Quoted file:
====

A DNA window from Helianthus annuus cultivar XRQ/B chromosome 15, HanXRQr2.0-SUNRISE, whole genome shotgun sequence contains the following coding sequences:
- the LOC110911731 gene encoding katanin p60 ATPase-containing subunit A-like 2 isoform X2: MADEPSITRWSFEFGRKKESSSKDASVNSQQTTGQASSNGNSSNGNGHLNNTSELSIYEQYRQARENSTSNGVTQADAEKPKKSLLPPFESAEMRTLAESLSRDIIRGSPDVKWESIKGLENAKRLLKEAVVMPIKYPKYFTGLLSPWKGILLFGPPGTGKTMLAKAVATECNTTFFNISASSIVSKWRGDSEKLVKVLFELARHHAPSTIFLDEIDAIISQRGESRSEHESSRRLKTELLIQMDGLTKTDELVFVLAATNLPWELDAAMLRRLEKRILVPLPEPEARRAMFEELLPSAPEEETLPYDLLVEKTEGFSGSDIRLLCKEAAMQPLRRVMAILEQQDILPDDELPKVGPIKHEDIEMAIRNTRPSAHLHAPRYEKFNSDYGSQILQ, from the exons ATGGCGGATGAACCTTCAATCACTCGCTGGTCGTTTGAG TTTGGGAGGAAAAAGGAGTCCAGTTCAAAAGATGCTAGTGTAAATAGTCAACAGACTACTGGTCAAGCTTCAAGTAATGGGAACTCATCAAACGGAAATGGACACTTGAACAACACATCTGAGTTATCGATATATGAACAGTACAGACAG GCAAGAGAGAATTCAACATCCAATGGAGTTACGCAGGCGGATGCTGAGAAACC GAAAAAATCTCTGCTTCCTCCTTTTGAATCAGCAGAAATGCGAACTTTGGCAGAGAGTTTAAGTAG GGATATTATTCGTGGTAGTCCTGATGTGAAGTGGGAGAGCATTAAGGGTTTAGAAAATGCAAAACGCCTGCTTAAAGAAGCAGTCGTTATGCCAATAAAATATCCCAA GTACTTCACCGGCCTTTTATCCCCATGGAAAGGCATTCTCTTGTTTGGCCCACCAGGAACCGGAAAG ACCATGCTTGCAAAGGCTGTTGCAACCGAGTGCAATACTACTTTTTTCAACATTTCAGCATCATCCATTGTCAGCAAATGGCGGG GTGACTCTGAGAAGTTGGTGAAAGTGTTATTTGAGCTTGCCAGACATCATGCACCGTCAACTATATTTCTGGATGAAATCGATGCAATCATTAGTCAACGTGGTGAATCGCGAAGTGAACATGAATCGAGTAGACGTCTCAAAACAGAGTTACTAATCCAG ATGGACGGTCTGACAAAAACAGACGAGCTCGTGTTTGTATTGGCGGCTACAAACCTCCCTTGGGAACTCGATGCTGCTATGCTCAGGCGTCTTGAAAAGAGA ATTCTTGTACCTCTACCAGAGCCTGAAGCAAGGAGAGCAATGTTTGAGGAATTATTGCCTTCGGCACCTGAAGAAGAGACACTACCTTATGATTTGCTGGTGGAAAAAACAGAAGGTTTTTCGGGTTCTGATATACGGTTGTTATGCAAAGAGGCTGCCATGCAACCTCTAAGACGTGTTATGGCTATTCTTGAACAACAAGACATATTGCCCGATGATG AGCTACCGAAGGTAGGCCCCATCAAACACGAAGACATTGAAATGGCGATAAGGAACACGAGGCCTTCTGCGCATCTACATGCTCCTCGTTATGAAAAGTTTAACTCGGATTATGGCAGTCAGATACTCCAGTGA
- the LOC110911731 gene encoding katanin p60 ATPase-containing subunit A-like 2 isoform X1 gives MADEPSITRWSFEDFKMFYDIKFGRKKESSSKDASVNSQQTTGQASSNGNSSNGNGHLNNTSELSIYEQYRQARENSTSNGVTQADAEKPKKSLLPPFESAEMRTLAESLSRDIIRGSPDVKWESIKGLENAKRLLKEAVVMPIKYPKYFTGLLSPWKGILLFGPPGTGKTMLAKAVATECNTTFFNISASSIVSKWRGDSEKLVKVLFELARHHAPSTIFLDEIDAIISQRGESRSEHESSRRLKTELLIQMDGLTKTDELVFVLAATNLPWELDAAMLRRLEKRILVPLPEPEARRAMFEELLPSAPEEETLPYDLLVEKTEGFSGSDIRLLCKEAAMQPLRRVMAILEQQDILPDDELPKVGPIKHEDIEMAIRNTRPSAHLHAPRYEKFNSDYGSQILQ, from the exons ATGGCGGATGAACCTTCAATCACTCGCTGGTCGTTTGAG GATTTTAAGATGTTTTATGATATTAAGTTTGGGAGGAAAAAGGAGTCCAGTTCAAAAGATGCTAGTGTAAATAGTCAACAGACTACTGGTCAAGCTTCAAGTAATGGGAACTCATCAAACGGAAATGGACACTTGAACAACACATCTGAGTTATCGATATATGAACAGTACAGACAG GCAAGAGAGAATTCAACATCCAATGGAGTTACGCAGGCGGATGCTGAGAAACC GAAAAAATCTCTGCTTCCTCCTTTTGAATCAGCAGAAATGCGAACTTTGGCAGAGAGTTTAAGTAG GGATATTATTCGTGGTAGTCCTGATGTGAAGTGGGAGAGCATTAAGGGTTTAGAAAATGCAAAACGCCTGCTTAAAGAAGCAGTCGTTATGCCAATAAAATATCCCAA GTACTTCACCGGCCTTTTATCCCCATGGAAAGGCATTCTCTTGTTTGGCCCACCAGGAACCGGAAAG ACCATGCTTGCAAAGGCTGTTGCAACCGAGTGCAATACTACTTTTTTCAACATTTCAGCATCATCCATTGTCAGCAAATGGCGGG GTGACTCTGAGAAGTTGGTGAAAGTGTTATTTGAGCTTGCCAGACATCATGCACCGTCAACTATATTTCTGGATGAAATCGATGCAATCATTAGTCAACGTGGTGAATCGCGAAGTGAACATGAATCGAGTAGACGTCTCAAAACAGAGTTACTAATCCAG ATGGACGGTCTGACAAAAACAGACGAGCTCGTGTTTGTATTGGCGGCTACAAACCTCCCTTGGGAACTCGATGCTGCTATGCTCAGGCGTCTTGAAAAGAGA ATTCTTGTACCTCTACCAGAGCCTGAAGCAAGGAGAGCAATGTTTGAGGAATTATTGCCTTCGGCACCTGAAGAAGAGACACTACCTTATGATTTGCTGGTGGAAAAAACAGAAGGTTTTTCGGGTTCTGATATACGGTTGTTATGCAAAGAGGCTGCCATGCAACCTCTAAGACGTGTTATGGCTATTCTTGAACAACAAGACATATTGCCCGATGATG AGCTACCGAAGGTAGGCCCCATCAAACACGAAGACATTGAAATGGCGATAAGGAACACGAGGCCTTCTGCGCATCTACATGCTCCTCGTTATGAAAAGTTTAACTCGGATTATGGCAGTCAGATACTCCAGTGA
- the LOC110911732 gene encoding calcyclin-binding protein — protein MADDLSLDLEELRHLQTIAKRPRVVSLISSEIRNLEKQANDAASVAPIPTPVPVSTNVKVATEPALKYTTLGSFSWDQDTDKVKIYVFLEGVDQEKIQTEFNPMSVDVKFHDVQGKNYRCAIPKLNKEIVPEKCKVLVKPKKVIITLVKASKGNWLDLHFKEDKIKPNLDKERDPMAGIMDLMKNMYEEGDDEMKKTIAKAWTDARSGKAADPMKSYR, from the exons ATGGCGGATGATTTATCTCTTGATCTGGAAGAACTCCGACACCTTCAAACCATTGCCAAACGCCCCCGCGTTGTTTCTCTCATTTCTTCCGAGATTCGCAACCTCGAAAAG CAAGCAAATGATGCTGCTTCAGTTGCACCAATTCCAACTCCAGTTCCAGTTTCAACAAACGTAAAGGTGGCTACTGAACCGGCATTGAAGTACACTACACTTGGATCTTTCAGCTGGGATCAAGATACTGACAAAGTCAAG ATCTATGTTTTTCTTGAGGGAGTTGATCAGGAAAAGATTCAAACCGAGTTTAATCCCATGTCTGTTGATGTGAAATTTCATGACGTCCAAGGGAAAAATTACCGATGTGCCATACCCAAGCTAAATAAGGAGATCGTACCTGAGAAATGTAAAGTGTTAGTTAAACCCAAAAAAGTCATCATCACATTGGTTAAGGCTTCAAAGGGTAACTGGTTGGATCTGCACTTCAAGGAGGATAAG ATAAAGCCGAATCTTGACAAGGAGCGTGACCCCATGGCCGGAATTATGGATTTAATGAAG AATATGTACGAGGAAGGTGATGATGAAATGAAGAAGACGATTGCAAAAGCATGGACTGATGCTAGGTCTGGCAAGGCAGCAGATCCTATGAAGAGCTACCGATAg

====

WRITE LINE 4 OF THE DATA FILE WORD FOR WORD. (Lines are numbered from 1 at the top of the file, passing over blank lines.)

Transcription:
- the LOC110911732 gene encoding calcyclin-binding protein — protein MADDLSLDLEELRHLQTIAKRPRVVSLISSEIRNLEKQANDAASVAPIPTPVPVSTNVKVATEPALKYTTLGSFSWDQDTDKVKIYVFLEGVDQEKIQTEFNPMSVDVKFHDVQGKNYRCAIPKLNKEIVPEKCKVLVKPKKVIITLVKASKGNWLDLHFKEDKIKPNLDKERDPMAGIMDLMKNMYEEGDDEMKKTIAKAWTDARSGKAADPMKSYR, from the exons ATGGCGGATGATTTATCTCTTGATCTGGAAGAACTCCGACACCTTCAAACCATTGCCAAACGCCCCCGCGTTGTTTCTCTCATTTCTTCCGAGATTCGCAACCTCGAAAAG CAAGCAAATGATGCTGCTTCAGTTGCACCAATTCCAACTCCAGTTCCAGTTTCAACAAACGTAAAGGTGGCTACTGAACCGGCATTGAAGTACACTACACTTGGATCTTTCAGCTGGGATCAAGATACTGACAAAGTCAAG ATCTATGTTTTTCTTGAGGGAGTTGATCAGGAAAAGATTCAAACCGAGTTTAATCCCATGTCTGTTGATGTGAAATTTCATGACGTCCAAGGGAAAAATTACCGATGTGCCATACCCAAGCTAAATAAGGAGATCGTACCTGAGAAATGTAAAGTGTTAGTTAAACCCAAAAAAGTCATCATCACATTGGTTAAGGCTTCAAAGGGTAACTGGTTGGATCTGCACTTCAAGGAGGATAAG ATAAAGCCGAATCTTGACAAGGAGCGTGACCCCATGGCCGGAATTATGGATTTAATGAAG AATATGTACGAGGAAGGTGATGATGAAATGAAGAAGACGATTGCAAAAGCATGGACTGATGCTAGGTCTGGCAAGGCAGCAGATCCTATGAAGAGCTACCGATAg